Brown study, n, a mood of deep absorption or thoughtfulness; reverie
A well-known political figure asked me the other day, as I had lived through the McMahon government and been defeated at the end of it, if it was worse than Gillard’s. It is a close run thing, but I think the present administration has it by a length. For instance, McMahon would not have engaged in the ham-fisted exercise we have recently witnessed of Ms Gillard trying to organise a cabinet purge. McMahon would never have got into that position with his cabinet colleagues because he could never remember their names. But Ms Gillard had no trouble in turning a comparatively small exercise into a major political disaster.
Now that the dust has settled, some of its more bizarre aspects have come into focus. Most of the media commentary has been on the demotion of Kim Carr from the cabinet to the outer darkness of the ministry, the argument against his sacking being that he had done a good job and that it was unfair to demote him and particularly silly to do so if, as a consolation prize, he was given largely the same portfolio he had before he was pushed. Ms Gillard did all of this and has been roundly criticised for it, more in sorrow than anger, I suspect, as it shows that despite her reputation as a skilled negotiator, she has almost no political nouse. I agree with this criticism. But there was another demotion that was even more foolish and will have far more lasting consequences. That was the removal of Robert McClelland from the office of Attorney-General and his appointment as …well, as minister for some other things we will look at shortly. But his sacking was a particularly bad move.
First, he was a good Attorney-General who seemed to be doing his job. He stayed out of trouble, did his bit in hunting terrorists, took the first tentative steps towards making Australia a centre of commercial arbitration, made some good appointments of judges and wisely abandoned the notion of having a bill of rights, thus saving the government from criticism that its only interest is in legislating for Australian Greens ratbaggery (which of course it is). He did not waste billions on the NBN hobby like Conroy, burn down any houses or electrocute any workers like Garrett or destroy an export industry like the obscenely incompetent Ludwig. And he chalked up a commendable first on the ministerial honours board, admitting at an arbitration conference I attended that he did not know much about the subject and we would have to make do with answers prepared by his department; would that other ministers were so refreshingly honest. So, the case for sacking him was always decidedly weak and there was nothing for Gillard to gain by doing it.
Yet, inexplicably, she did.
Second, when McClelland stood his ground, refused to go to the outer ministry and threatened to resign from the Parliament and cause a by-election, Gillard gave in, kept him in the cabinet and gave him a new job. Churchill was right when he said that a Prime Minister has to be a good butcher, and Ms Gillard has shown by this vacillating and backtracking that she certainly is not that.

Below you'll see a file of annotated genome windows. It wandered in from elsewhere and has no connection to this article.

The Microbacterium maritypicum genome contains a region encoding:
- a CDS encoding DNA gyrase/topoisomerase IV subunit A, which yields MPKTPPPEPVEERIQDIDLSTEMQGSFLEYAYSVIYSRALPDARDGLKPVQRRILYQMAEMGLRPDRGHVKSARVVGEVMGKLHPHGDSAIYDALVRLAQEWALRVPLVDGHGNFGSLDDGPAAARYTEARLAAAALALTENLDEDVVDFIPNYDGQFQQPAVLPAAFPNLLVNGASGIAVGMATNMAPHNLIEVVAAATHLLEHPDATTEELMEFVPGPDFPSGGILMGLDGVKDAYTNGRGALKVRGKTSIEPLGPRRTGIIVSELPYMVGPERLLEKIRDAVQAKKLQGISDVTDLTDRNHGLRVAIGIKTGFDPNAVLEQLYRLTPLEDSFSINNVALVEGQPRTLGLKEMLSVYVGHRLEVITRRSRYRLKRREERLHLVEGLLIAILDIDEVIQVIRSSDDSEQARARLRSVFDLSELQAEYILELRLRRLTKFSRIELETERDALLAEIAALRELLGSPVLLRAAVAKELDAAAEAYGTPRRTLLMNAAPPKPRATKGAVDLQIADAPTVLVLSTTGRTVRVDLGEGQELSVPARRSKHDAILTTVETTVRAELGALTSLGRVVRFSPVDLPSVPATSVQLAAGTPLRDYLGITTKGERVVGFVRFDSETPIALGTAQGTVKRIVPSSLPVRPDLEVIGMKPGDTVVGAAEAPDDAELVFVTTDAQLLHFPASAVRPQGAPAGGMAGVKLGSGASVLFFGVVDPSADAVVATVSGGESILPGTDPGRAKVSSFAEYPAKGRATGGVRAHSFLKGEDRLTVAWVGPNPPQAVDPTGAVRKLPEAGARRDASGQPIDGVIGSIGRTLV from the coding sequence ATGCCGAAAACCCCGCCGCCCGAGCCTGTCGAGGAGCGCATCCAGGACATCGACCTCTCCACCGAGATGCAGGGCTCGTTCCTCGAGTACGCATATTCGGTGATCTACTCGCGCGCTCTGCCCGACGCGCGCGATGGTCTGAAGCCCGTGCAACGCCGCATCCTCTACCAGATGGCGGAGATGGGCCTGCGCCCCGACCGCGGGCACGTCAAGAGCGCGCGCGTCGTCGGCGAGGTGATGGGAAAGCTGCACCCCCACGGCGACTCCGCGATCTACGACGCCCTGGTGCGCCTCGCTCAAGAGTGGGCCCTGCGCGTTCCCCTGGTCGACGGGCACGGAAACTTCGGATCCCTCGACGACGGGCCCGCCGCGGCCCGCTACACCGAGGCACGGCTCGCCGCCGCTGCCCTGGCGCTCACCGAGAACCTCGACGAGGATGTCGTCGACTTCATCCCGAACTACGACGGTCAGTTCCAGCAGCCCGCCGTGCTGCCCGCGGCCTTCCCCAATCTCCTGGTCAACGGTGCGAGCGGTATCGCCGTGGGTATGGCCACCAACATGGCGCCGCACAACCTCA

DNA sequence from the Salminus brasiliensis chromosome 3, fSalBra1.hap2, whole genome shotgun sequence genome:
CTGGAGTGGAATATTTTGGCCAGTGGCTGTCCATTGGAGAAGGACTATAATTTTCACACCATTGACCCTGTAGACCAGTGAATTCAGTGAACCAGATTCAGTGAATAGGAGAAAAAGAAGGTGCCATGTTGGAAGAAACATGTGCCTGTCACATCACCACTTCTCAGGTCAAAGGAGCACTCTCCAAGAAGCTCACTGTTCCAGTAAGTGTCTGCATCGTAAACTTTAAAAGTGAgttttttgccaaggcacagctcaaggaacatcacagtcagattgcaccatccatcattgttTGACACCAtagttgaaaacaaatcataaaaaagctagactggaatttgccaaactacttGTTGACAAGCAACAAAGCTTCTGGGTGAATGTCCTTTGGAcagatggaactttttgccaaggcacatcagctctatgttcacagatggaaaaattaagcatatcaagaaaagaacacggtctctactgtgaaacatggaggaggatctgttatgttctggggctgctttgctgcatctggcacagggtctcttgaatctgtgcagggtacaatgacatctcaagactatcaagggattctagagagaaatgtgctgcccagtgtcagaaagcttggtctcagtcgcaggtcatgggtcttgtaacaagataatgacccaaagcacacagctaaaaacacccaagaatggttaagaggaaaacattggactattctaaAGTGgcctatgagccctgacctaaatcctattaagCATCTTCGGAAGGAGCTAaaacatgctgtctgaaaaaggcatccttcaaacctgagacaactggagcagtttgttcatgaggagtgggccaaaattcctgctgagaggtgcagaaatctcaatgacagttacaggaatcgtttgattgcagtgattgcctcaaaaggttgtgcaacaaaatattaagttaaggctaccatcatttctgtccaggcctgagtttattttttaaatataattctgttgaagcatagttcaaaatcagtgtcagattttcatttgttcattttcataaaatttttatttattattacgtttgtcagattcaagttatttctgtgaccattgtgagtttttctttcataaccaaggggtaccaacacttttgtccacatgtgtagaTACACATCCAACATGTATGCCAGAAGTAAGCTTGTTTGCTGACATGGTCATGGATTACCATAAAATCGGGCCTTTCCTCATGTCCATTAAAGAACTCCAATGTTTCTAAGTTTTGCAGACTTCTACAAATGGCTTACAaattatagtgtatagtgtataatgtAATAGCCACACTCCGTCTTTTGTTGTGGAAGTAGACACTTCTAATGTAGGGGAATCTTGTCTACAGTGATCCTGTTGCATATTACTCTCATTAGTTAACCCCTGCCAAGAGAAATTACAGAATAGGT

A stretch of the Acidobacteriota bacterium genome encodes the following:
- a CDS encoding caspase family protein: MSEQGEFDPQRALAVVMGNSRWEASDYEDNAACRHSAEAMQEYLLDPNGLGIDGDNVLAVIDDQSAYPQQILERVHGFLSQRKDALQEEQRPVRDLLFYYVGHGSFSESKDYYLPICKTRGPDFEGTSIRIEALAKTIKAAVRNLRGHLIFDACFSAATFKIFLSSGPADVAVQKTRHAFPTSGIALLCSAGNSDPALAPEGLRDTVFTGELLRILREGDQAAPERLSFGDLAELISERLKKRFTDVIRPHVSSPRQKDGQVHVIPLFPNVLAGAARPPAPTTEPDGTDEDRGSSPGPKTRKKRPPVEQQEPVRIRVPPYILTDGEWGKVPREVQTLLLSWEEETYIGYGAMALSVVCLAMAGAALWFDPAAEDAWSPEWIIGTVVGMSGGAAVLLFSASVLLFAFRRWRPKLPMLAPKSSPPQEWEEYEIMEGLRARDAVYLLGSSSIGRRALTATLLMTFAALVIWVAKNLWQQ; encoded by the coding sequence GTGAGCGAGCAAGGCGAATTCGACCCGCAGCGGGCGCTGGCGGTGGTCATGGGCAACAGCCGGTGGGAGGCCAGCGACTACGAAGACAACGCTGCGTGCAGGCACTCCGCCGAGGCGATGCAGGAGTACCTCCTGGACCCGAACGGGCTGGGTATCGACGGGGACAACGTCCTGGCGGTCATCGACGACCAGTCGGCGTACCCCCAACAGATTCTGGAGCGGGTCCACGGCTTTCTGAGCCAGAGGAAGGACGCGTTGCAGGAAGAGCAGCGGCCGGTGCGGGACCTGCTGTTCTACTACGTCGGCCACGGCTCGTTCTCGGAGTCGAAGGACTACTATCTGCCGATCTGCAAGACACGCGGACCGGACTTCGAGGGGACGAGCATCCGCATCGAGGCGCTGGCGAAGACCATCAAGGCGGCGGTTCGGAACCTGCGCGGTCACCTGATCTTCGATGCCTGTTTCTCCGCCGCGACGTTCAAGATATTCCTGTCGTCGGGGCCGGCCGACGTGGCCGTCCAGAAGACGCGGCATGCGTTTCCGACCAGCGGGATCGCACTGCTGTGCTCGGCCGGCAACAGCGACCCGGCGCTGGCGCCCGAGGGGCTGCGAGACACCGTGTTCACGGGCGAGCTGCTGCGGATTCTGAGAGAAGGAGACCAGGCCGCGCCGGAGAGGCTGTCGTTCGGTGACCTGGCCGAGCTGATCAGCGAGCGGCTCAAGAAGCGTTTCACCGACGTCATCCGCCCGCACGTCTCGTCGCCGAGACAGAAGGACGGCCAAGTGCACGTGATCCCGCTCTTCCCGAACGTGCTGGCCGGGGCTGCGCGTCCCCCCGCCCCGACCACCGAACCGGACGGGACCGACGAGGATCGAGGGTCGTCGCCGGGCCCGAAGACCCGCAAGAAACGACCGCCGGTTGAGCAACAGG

Third, the way she treated McClelland has at a stroke lost Gillard the support of a senior minister who will now vote for Rudd in the inevitable leadership showdown. He had already been humiliated by Rudd when opposition spokesman for foreign affairs, and Rudd would not appoint him as the minister after the 2007 election. That drove him into the anti-Rudd camp in the first place. So it took a particular kind of skill to force him to switch sides and add to Rudd’s apparently growing numbers. But that is one particular skill that Ms Gillard has shown she has in spades.
Now we are up to six disenchanted ministers, all smarting because they were asked to resign, forced to resign or relegated to jobs not in keeping with their hitherto exalted status. To lose one cabinet supporter may be regarded as bad luck or bad judgment; to lose two looks like carelessness; but to lose six is bordering on the kamikaze.
In McClelland’s case, the final humiliation was his appointment to the bizarre conglomeration of minister for housing, homelessness and emergency management. This trio is now a talisman for an obviously failing government and the wits have already noted, or at least I have noted, that it was a matter of urgent emergency management in itself that McClelland had to be housed somewhere and was definitely homeless.
Finally, the reverberations from the McClelland sacking will be felt throughout 2012. His replacement is Nicola Roxon. Let me make a long-term prediction. The great trap for Attorneys-General is to try to reform the law and as Ms Roxon is a proven zealot she will fall straight into it. She has already announced that we are to have another tranche of human rights legislation foisted upon us. She also promises to ‘reignite’ the debate on the republic and ‘freshen up’ the promotion of human rights. These projects always sound good, but invariably lead to community concern that all they produce is a victim mentality, severe restrictions on the rights of others and another bill for taxpayers who are expected to pay every time there is some freshening up required for the causes of progressive elites. These so-called reforms frighten the horses in an era when people have had enough radical change and just want stability. Expect big trouble here, and it will all have flowed from the demotion of Robert McClelland. In politics, 2012 will be the year of living turbulently.